The condemnations are rolling in from the Republican Party’s side of the great American political divide.
U.S. Sen. Tom Cotton of Arkansas, weighed in with a message he delivered from the Balkans, where he is touring during the August congressional break.
Regarding the white supremacists who instigated the Charlottesville, Va., riot that resulted in the horrific death of a counter protester, Cotton referred to the neo-Nazis as “contemptible little men” who deserve the full brunt of whatever punishment the law would deliver to them.
And yet …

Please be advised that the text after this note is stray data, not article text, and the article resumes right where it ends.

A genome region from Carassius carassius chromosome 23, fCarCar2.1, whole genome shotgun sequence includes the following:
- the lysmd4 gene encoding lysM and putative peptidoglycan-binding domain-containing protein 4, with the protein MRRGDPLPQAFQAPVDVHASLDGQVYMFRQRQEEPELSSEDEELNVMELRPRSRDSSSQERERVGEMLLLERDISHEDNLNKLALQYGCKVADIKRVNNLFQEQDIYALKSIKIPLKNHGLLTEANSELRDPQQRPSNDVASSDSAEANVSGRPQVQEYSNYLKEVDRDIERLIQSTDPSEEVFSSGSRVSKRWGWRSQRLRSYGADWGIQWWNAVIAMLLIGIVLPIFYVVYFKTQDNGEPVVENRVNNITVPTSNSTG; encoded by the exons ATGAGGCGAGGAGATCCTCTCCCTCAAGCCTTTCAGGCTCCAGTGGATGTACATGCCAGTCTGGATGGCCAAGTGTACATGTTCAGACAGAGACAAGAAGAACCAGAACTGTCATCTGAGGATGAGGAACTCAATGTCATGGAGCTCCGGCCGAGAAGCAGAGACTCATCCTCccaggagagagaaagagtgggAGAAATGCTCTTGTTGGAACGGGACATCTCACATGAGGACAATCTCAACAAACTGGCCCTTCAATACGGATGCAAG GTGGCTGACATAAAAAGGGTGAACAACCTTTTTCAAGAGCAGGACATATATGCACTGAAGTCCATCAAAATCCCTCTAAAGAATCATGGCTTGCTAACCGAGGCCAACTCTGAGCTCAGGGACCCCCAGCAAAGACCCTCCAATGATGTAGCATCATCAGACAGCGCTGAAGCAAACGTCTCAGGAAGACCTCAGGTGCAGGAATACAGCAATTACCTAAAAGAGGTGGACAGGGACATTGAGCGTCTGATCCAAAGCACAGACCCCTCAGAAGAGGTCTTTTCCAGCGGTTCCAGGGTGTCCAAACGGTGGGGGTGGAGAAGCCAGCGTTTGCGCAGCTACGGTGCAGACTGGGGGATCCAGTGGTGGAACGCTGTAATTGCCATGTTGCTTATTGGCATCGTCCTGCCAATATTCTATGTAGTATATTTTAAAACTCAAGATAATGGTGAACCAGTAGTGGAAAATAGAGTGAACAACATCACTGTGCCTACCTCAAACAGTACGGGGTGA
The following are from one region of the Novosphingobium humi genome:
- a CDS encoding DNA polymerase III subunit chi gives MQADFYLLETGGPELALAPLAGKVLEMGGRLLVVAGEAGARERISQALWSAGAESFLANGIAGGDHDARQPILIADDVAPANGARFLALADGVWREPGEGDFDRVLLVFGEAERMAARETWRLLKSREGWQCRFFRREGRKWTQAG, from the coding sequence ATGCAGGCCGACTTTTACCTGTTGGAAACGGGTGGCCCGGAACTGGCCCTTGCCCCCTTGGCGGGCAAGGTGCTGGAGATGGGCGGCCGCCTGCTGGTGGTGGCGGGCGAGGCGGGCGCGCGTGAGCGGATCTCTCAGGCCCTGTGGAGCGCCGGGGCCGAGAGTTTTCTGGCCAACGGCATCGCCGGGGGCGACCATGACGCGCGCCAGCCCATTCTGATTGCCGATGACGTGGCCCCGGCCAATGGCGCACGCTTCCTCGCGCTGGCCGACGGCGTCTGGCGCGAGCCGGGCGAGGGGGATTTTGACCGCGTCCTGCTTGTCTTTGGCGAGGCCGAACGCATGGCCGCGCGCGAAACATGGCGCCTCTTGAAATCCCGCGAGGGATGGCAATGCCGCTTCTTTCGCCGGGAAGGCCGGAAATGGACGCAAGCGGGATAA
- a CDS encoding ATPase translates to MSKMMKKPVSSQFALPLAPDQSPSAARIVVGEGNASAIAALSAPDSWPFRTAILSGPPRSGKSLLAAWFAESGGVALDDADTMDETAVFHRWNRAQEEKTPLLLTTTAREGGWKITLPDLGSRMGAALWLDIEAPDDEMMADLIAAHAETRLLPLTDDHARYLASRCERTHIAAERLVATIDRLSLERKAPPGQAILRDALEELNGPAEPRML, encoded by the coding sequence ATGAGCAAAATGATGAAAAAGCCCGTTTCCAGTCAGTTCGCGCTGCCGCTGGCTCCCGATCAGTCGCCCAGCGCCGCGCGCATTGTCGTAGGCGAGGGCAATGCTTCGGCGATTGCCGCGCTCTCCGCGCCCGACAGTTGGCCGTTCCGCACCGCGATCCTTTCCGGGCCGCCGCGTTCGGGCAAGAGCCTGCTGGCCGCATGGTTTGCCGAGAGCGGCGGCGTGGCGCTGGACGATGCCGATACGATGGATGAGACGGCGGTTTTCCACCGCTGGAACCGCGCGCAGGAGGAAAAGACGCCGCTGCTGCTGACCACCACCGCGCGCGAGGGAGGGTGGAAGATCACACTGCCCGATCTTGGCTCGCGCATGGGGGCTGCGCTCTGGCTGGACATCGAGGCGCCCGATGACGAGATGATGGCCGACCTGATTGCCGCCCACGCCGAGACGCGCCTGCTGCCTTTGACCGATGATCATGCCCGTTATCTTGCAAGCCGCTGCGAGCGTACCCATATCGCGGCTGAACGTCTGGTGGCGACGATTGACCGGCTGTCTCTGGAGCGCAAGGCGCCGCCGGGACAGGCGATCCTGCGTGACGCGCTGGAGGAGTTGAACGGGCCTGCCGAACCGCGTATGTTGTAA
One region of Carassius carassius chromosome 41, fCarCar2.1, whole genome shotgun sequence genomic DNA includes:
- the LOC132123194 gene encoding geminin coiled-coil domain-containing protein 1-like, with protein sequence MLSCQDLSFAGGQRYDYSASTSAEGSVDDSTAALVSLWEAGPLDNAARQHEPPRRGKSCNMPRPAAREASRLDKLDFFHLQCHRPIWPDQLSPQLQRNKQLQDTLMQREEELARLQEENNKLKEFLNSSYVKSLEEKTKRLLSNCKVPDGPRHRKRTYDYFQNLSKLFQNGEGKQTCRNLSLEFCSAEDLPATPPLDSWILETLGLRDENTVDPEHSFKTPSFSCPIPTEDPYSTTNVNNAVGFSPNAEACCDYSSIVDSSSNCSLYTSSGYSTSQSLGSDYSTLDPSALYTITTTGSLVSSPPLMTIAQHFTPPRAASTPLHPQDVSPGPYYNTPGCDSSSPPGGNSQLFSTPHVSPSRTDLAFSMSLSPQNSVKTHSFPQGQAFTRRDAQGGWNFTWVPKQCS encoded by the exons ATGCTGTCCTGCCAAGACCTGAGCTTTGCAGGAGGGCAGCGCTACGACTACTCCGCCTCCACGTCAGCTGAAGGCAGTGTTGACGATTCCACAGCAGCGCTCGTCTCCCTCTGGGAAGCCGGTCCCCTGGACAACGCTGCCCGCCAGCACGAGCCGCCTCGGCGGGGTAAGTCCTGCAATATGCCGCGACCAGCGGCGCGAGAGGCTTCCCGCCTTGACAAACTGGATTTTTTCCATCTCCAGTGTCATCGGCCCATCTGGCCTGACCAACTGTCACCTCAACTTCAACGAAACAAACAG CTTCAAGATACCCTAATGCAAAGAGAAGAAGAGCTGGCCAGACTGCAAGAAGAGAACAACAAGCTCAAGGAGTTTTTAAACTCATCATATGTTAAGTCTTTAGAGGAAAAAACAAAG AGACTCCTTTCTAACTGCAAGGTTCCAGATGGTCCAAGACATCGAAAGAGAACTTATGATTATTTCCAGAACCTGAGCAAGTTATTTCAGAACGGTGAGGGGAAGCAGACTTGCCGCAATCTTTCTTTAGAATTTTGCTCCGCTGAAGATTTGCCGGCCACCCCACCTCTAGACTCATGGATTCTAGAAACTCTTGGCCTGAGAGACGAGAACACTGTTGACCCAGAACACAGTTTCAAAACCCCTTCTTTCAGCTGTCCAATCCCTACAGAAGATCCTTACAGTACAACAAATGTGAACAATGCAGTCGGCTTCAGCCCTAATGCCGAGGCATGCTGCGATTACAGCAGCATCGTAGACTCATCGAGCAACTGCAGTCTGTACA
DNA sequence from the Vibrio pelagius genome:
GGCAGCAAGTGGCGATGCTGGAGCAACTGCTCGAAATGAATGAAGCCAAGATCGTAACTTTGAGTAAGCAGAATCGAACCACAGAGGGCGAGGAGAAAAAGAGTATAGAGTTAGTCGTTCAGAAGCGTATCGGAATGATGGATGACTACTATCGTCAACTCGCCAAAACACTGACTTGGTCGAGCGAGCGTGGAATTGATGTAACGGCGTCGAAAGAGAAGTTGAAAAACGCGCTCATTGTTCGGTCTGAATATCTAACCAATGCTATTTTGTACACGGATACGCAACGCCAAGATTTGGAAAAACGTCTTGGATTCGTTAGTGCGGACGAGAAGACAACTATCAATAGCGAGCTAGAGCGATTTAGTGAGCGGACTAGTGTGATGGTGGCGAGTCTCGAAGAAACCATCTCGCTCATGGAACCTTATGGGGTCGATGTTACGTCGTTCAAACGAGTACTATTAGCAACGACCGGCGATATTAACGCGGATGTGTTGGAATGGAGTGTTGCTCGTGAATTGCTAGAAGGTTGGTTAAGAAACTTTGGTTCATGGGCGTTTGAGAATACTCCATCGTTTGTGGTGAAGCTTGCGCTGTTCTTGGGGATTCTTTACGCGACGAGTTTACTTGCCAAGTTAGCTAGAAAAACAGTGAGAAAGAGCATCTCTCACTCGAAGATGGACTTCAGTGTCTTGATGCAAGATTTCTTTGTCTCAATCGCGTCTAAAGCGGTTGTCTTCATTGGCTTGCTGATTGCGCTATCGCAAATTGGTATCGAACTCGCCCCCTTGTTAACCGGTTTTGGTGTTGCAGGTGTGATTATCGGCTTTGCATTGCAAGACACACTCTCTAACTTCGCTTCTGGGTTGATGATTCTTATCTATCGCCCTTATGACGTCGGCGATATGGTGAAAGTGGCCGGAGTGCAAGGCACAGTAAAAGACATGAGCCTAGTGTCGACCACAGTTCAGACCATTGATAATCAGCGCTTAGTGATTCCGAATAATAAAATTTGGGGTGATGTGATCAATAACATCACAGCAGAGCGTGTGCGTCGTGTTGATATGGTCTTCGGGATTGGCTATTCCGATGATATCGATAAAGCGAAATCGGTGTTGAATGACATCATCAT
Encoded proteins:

The nation’s Republican in chief, the president of the United States, seems to be standing by that shamefully tepid statement in which he lays the blame for the violence “on many sides.”
He refuses to call the white nationalists/racists/neo-Nazis out by name. Donald Trump refuses to do what he and others insisted Barack Obama do when talking about international terrorism; they insisted that the former president state specifically “radical Islamic terrorists.”
It’s clear to me now that whatever measures the president might take to atone for his egregious error of omission must refer to his mistake. He must acknowledge out loud — and in full voice — that he erred when he spoke of “many sides.” He had a chance to condemn the hate groups that foment the violence we witnessed but he blew it.
Anything short of a presidential mea culpa will lend utter hollowness to whatever he says now.
Do you expect him to do such a thing? Neither do I.